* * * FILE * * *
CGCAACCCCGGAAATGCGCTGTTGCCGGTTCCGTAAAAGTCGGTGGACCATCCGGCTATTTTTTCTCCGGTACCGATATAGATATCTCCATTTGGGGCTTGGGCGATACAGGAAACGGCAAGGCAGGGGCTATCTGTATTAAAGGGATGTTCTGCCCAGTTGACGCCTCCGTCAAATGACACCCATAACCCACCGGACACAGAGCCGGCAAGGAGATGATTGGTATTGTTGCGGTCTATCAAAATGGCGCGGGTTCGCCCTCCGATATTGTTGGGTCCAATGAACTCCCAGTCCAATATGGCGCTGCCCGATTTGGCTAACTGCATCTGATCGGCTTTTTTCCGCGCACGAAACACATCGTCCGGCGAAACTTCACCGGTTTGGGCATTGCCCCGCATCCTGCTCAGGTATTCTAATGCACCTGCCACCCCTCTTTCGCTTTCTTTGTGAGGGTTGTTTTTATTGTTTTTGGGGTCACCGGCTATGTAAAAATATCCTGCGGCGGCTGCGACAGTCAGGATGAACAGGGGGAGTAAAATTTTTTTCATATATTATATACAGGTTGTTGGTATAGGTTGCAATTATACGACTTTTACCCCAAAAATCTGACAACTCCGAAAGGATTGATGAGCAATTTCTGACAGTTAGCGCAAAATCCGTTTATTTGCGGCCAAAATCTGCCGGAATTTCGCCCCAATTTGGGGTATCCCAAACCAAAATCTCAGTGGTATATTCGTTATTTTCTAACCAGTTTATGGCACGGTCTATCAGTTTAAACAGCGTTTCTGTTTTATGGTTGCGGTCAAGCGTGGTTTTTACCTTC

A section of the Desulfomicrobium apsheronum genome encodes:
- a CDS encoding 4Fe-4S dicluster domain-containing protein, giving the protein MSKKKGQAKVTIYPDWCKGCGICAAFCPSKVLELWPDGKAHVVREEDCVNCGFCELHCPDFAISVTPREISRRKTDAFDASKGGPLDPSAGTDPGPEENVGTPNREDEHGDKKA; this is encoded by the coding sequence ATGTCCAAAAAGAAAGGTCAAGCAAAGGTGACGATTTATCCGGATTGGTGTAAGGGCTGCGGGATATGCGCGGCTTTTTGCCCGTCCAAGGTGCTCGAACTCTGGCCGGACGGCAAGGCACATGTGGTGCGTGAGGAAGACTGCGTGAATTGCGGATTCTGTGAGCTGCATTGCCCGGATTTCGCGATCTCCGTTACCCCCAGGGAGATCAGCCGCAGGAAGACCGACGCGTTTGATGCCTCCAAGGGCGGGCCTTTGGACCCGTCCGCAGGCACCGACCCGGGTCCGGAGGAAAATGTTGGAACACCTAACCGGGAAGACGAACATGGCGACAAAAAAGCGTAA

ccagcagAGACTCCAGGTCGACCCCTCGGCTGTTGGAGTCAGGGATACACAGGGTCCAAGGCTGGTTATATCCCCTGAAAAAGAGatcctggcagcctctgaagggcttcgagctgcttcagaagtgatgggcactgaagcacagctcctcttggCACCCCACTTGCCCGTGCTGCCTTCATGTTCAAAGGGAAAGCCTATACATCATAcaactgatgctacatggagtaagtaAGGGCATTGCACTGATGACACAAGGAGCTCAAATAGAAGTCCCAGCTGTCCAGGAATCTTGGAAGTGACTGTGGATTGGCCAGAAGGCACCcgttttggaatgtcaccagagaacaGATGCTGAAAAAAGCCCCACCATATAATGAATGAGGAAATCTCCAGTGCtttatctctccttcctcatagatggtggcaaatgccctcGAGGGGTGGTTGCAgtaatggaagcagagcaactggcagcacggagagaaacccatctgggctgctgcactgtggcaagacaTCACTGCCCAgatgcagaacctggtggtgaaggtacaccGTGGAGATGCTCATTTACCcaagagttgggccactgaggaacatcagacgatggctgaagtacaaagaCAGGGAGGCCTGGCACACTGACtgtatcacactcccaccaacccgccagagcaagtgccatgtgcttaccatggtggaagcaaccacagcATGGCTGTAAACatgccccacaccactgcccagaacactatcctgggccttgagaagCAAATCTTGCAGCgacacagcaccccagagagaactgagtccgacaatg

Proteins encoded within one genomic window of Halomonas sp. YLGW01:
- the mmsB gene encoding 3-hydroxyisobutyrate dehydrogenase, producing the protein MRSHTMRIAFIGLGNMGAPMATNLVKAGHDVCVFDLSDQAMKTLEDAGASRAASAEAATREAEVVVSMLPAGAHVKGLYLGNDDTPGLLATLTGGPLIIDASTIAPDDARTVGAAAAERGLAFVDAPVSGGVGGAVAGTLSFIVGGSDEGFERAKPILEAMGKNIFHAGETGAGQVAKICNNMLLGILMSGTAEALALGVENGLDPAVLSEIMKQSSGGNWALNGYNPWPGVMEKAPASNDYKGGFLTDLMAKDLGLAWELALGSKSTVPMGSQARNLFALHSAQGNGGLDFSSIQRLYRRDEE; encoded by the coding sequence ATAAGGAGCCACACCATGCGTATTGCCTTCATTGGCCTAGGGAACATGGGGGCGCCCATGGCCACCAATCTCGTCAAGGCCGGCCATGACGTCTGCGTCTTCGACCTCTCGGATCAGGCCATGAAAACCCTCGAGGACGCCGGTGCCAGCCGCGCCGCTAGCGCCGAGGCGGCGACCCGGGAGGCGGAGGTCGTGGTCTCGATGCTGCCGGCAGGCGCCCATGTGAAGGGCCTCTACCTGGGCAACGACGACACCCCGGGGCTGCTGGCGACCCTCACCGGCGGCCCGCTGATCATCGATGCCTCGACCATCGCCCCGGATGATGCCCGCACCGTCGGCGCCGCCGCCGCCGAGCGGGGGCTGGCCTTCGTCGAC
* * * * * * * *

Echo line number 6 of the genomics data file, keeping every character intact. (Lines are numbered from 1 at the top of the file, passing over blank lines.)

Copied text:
- the mmsB gene encoding 3-hydroxyisobutyrate dehydrogenase, producing the protein MRSHTMRIAFIGLGNMGAPMATNLVKAGHDVCVFDLSDQAMKTLEDAGASRAASAEAATREAEVVVSMLPAGAHVKGLYLGNDDTPGLLATLTGGPLIIDASTIAPDDARTVGAAAAERGLAFVDAPVSGGVGGAVAGTLSFIVGGSDEGFERAKPILEAMGKNIFHAGETGAGQVAKICNNMLLGILMSGTAEALALGVENGLDPAVLSEIMKQSSGGNWALNGYNPWPGVMEKAPASNDYKGGFLTDLMAKDLGLAWELALGSKSTVPMGSQARNLFALHSAQGNGGLDFSSIQRLYRRDEE; encoded by the coding sequence ATAAGGAGCCACACCATGCGTATTGCCTTCATTGGCCTAGGGAACATGGGGGCGCCCATGGCCACCAATCTCGTCAAGGCCGGCCATGACGTCTGCGTCTTCGACCTCTCGGATCAGGCCATGAAAACCCTCGAGGACGCCGGTGCCAGCCGCGCCGCTAGCGCCGAGGCGGCGACCCGGGAGGCGGAGGTCGTGGTCTCGATGCTGCCGGCAGGCGCCCATGTGAAGGGCCTCTACCTGGGCAACGACGACACCCCGGGGCTGCTGGCGACCCTCACCGGCGGCCCGCTGATCATCGATGCCTCGACCATCGCCCCGGATGATGCCCGCACCGTCGGCGCCGCCGCCGCCGAGCGGGGGCTGGCCTTCGTCGAC